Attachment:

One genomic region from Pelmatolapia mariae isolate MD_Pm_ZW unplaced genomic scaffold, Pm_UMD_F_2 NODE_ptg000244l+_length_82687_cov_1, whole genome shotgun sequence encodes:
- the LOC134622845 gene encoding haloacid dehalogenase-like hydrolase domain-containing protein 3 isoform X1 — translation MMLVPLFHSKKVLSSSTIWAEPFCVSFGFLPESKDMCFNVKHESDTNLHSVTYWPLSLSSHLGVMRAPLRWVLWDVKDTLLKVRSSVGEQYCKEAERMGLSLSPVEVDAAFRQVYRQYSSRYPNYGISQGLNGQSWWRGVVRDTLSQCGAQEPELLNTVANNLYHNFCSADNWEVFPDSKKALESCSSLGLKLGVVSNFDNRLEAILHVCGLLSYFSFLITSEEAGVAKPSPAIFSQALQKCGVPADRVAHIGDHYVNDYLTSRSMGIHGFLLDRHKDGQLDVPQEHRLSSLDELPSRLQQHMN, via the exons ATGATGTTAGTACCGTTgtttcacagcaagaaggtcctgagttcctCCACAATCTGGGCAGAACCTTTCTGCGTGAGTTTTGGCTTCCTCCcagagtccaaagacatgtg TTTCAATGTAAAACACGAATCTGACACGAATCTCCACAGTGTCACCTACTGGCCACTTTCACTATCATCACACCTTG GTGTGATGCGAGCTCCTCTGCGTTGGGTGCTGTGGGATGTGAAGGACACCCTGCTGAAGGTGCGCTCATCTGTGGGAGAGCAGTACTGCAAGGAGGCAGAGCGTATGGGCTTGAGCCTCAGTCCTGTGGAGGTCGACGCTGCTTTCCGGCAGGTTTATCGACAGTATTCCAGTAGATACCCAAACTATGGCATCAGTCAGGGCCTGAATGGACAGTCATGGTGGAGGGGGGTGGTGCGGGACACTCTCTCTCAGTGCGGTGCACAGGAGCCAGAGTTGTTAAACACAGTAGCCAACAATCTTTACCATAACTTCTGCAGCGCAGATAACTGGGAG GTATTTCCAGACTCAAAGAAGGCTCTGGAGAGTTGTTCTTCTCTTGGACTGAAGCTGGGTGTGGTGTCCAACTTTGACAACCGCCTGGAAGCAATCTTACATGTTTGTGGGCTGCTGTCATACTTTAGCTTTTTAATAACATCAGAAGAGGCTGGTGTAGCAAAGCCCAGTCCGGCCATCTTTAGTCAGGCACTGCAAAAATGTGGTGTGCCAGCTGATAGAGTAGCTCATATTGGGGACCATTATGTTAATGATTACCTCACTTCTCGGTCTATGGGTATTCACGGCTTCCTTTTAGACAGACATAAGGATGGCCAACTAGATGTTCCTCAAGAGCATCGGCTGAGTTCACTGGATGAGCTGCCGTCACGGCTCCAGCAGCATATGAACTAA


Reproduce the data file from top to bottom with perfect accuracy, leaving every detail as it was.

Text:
One genomic region from Pelmatolapia mariae isolate MD_Pm_ZW unplaced genomic scaffold, Pm_UMD_F_2 NODE_ptg000244l+_length_82687_cov_1, whole genome shotgun sequence encodes:
- the LOC134622845 gene encoding haloacid dehalogenase-like hydrolase domain-containing protein 3 isoform X1 — translation MMLVPLFHSKKVLSSSTIWAEPFCVSFGFLPESKDMCFNVKHESDTNLHSVTYWPLSLSSHLGVMRAPLRWVLWDVKDTLLKVRSSVGEQYCKEAERMGLSLSPVEVDAAFRQVYRQYSSRYPNYGISQGLNGQSWWRGVVRDTLSQCGAQEPELLNTVANNLYHNFCSADNWEVFPDSKKALESCSSLGLKLGVVSNFDNRLEAILHVCGLLSYFSFLITSEEAGVAKPSPAIFSQALQKCGVPADRVAHIGDHYVNDYLTSRSMGIHGFLLDRHKDGQLDVPQEHRLSSLDELPSRLQQHMN, via the exons ATGATGTTAGTACCGTTgtttcacagcaagaaggtcctgagttcctCCACAATCTGGGCAGAACCTTTCTGCGTGAGTTTTGGCTTCCTCCcagagtccaaagacatgtg TTTCAATGTAAAACACGAATCTGACACGAATCTCCACAGTGTCACCTACTGGCCACTTTCACTATCATCACACCTTG GTGTGATGCGAGCTCCTCTGCGTTGGGTGCTGTGGGATGTGAAGGACACCCTGCTGAAGGTGCGCTCATCTGTGGGAGAGCAGTACTGCAAGGAGGCAGAGCGTATGGGCTTGAGCCTCAGTCCTGTGGAGGTCGACGCTGCTTTCCGGCAGGTTTATCGACAGTATTCCAGTAGATACCCAAACTATGGCATCAGTCAGGGCCTGAATGGACAGTCATGGTGGAGGGGGGTGGTGCGGGACACTCTCTCTCAGTGCGGTGCACAGGAGCCAGAGTTGTTAAACACAGTAGCCAACAATCTTTACCATAACTTCTGCAGCGCAGATAACTGGGAG GTATTTCCAGACTCAAAGAAGGCTCTGGAGAGTTGTTCTTCTCTTGGACTGAAGCTGGGTGTGGTGTCCAACTTTGACAACCGCCTGGAAGCAATCTTACATGTTTGTGGGCTGCTGTCATACTTTAGCTTTTTAATAACATCAGAAGAGGCTGGTGTAGCAAAGCCCAGTCCGGCCATCTTTAGTCAGGCACTGCAAAAATGTGGTGTGCCAGCTGATAGAGTAGCTCATATTGGGGACCATTATGTTAATGATTACCTCACTTCTCGGTCTATGGGTATTCACGGCTTCCTTTTAGACAGACATAAGGATGGCCAACTAGATGTTCCTCAAGAGCATCGGCTGAGTTCACTGGATGAGCTGCCGTCACGGCTCCAGCAGCATATGAACTAA